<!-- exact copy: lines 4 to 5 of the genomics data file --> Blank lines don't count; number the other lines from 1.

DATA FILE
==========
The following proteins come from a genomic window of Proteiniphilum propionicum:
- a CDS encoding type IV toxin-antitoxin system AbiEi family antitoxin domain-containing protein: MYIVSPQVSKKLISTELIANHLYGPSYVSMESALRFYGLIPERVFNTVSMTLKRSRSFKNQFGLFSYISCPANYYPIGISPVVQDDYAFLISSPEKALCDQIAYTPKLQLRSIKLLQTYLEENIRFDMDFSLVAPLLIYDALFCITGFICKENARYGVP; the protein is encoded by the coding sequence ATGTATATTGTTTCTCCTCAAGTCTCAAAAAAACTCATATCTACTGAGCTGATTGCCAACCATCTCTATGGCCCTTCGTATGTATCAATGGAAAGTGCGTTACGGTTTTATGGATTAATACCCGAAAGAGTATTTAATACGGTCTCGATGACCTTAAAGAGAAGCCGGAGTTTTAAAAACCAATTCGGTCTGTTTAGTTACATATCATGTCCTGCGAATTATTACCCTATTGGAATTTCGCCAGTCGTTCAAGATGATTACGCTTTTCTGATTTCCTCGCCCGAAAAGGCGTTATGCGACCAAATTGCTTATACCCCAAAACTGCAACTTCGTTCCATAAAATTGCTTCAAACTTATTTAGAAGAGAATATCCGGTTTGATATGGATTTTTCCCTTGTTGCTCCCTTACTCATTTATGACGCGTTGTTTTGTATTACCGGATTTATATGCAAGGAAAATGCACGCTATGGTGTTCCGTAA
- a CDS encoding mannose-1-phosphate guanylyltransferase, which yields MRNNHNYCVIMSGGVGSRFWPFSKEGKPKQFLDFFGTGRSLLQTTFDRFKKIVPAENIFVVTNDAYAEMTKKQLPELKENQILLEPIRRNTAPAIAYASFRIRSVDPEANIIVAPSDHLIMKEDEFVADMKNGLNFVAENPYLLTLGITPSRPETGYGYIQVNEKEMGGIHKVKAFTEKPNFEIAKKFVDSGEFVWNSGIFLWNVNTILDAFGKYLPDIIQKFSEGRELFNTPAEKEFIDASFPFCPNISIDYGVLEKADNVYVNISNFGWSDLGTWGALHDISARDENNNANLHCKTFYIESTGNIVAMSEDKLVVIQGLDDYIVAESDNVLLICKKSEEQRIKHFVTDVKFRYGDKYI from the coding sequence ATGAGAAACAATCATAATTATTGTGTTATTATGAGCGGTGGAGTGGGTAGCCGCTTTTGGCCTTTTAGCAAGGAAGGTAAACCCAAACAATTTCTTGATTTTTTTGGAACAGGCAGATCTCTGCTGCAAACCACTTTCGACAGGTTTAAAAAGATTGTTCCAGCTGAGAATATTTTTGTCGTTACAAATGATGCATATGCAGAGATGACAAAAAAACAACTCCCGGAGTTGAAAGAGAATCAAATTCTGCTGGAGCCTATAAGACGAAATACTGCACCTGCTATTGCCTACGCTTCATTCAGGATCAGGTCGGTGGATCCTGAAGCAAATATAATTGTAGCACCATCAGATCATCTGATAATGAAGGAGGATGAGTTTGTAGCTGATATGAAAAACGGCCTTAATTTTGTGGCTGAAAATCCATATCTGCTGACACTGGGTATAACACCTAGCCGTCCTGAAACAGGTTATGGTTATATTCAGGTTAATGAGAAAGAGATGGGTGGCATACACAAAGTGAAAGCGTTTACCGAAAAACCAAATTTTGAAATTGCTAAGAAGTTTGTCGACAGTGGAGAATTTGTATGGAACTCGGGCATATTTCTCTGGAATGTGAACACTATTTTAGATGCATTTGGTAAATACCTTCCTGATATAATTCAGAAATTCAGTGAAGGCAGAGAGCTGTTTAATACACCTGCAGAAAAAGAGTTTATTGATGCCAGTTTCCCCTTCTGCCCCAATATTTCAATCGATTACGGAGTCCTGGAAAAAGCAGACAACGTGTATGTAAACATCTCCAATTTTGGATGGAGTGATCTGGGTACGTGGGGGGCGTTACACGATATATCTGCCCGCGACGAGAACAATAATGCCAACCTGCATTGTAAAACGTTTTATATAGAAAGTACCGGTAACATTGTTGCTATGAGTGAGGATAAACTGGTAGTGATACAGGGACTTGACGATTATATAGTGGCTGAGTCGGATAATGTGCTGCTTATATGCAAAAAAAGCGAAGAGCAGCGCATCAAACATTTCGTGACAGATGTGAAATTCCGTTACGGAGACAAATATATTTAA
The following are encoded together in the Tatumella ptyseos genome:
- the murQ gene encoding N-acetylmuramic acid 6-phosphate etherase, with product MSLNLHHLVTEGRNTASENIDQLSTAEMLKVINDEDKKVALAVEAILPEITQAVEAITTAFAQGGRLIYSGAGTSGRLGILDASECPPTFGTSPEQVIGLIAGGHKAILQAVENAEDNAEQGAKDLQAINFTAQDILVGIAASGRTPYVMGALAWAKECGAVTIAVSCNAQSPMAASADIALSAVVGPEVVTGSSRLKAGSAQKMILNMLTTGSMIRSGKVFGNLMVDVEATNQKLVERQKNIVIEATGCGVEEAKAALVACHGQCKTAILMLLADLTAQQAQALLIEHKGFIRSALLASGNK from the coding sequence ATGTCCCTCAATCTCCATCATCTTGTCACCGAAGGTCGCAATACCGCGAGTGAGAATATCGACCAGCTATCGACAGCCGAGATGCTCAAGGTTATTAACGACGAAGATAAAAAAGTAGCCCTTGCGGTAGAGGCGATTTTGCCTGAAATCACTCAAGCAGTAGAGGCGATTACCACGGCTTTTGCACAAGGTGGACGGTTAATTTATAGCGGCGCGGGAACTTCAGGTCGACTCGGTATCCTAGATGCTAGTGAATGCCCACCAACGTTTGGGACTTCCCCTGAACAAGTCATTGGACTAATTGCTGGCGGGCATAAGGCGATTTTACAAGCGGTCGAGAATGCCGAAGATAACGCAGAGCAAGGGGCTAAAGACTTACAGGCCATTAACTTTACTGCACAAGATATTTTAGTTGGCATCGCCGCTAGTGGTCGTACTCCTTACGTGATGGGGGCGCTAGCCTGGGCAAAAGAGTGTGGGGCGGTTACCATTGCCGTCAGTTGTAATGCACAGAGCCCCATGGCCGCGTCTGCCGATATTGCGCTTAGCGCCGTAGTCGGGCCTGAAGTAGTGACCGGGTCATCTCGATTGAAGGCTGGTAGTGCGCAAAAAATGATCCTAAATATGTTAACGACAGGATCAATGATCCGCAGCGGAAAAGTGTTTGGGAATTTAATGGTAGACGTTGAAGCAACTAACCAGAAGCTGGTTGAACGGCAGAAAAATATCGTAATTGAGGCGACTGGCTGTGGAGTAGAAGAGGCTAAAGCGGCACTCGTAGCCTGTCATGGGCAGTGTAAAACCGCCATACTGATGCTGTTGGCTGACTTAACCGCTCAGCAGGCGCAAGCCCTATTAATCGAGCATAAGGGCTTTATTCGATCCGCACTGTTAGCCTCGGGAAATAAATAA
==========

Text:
The following are encoded together in the Tatumella ptyseos genome:
- the murQ gene encoding N-acetylmuramic acid 6-phosphate etherase, with product MSLNLHHLVTEGRNTASENIDQLSTAEMLKVINDEDKKVALAVEAILPEITQAVEAITTAFAQGGRLIYSGAGTSGRLGILDASECPPTFGTSPEQVIGLIAGGHKAILQAVENAEDNAEQGAKDLQAINFTAQDILVGIAASGRTPYVMGALAWAKECGAVTIAVSCNAQSPMAASADIALSAVVGPEVVTGSSRLKAGSAQKMILNMLTTGSMIRSGKVFGNLMVDVEATNQKLVERQKNIVIEATGCGVEEAKAALVACHGQCKTAILMLLADLTAQQAQALLIEHKGFIRSALLASGNK from the coding sequence ATGTCCCTCAATCTCCATCATCTTGTCACCGAAGGTCGCAATACCGCGAGTGAGAATATCGACCAGCTATCGACAGCCGAGATGCTCAAGGTTATTAACGACGAAGATAAAAAAGTAGCCCTTGCGGTAGAGGCGATTTTGCCTGAAATCACTCAAGCAGTAGAGGCGATTACCACGGCTTTTGCACAAGGTGGACGGTTAATTTATAGCGGCGCGGGAACTTCAGGTCGACTCGGTATCCTAGATGCTAGTGAATGCCCACCAACGTTTGGGACTTCCCCTGAACAAGTCATTGGACTAATTGCTGGCGGGCATAAGGCGATTTTACAAGCGGTCGAGAATGCCGAAGATAACGCAGAGCAAGGGGCTAAAGACTTACAGGCCATTAACTTTACTGCACAAGATATTTTAGTTGGCATCGCCGCTAGTGGTCGTACTCCTTACGTGATGGGGGCGCTAGCCTGGGCAAAAGAGTGTGGGGCGGTTACCATTGCCGTCAGTTGTAATGCACAGAGCCCCATGGCCGCGTCTGCCGATATTGCGCTTAGCGCCGTAGTCGGGCCTGAAGTAGTGACCGGGTCATCTCGATTGAAGGCTGGTAGTGCGCAAAAAATGATCCTAAATATGTTAACGACAGGATCAATGATCCGCAGCGGAAAAGTGTTTGGGAATTTAATGGTAGACGTTGAAGCAACTAACCAGAAGCTGGTTGAACGGCAGAAAAATATCGTAATTGAGGCGACTGGCTGTGGAGTAGAAGAGGCTAAAGCGGCACTCGTAGCCTGTCATGGGCAGTGTAAAACCGCCATACTGATGCTGTTGGCTGACTTAACCGCTCAGCAGGCGCAAGCCCTATTAATCGAGCATAAGGGCTTTATTCGATCCGCACTGTTAGCCTCGGGAAATAAATAA